’Tis a pleasant imagination to fancy a mind exactly balanced betwixt two equal desires: for, doubtless, it can never pitch upon either, forasmuch as the choice and application would manifest an inequality of esteem; and were we set betwixt the bottle and the ham, with an equal appetite to drink and eat, there would doubtless be no remedy, but we must die of thirst and hunger.
To provide against this inconvenience, the Stoics, when they are asked whence the election in the soul of two indifferent things proceeds, and that makes us, out of a great number of crowns, rather take one than another, they being all alike, and there being no reason to incline us to such a preference, make answer, that this movement of the soul is extraordinary and irregular, entering into us by a foreign, accidental, and fortuitous impulse.
It might rather, methinks, be said, that nothing presents itself to us wherein there is not some difference, how little soever; and that, either by the sight or touch, there is always some choice that, though it be imperceptibly, tempts and attracts us; so, whoever shall presuppose a packthread equally strong throughout, it is utterly impossible it should break; for, where will you have the breaking to begin? and that it should break altogether is not in nature.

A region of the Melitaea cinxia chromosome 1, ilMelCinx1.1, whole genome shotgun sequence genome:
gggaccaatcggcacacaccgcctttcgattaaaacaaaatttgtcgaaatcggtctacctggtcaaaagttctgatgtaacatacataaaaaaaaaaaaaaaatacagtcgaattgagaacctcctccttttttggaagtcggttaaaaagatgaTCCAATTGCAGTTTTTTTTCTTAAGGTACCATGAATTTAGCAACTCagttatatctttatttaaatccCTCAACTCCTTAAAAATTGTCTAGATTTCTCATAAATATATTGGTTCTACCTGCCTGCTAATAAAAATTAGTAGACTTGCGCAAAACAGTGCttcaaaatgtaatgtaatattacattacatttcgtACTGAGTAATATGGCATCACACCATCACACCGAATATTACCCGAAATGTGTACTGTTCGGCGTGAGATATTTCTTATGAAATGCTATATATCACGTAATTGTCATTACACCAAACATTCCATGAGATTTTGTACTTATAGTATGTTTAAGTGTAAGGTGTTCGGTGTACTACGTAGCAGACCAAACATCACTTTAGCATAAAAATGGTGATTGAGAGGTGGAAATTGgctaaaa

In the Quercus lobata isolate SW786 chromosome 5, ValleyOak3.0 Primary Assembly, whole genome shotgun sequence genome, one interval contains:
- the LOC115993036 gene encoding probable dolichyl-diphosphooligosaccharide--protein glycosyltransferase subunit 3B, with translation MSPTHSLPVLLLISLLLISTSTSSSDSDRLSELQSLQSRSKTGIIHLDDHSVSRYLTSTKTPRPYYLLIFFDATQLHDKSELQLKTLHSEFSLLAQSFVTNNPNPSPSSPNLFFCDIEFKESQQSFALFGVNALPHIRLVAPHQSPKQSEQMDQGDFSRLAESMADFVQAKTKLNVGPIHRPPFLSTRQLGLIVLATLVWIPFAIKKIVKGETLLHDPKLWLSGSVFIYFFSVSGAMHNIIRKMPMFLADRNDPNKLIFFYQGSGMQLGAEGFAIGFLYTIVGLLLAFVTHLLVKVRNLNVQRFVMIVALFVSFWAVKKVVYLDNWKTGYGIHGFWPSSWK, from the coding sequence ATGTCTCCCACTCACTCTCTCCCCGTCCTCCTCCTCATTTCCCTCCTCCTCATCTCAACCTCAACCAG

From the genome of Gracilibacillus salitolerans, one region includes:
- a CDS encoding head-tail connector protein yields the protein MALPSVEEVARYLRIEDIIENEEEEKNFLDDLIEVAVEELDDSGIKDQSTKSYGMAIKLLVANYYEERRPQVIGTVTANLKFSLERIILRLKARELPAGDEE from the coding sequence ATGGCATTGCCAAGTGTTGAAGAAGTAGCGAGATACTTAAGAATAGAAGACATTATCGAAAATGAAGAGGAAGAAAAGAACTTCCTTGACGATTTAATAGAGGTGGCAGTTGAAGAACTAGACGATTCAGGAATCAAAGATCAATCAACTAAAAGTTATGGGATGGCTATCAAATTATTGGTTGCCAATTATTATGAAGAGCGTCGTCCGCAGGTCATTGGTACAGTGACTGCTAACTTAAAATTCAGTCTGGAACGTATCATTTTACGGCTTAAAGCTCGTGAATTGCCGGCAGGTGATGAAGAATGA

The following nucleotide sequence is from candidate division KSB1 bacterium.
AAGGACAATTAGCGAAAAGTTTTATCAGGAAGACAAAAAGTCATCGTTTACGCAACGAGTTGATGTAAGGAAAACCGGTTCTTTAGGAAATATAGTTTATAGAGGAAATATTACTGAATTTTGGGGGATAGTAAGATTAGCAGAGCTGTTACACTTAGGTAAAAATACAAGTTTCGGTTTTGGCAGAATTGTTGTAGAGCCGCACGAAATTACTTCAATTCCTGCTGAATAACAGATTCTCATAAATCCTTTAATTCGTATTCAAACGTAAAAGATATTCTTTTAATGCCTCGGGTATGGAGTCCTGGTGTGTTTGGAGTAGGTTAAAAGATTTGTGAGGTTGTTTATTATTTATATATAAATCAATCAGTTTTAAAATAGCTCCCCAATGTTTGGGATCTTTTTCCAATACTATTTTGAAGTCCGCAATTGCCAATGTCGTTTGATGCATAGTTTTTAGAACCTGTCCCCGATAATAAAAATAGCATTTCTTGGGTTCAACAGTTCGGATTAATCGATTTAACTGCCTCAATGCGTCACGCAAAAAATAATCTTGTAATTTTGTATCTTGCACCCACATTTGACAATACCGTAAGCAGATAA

Whoever, also, should hereunto join the geometrical propositions that, by the certainty of their demonstrations, conclude the contained to be greater than the containing, the centre to be as great as its circumference, and that find out two lines incessantly approaching each other, which yet can never meet, and the philosopher’s stone, and the quadrature of the circle, where the reason and the effect are so opposite, might, peradventure, find some argument to second this bold saying of Pliny:
Solum certum nihil esse certi, et homine nihil miserius ant superbius.
[“It is only certain that there is nothing certain, and that nothing is more miserable or more proud than man.”—Nat. Hist., ii. 7.]
The life of all art goes on in the mind and heart, not merely of those who make the work, but of those who see and read it.
Quotidiana is an online anthology of "classical" essays, from antiquity to the early twentieth century. All essays and images are in the public domain. Commentaries are copyrighted, but may be used with proper attribution. Special thanks to the BYU College of Humanities and English Department for funding, and to Joey Franklin and Lara Burton, for tireless research assisting.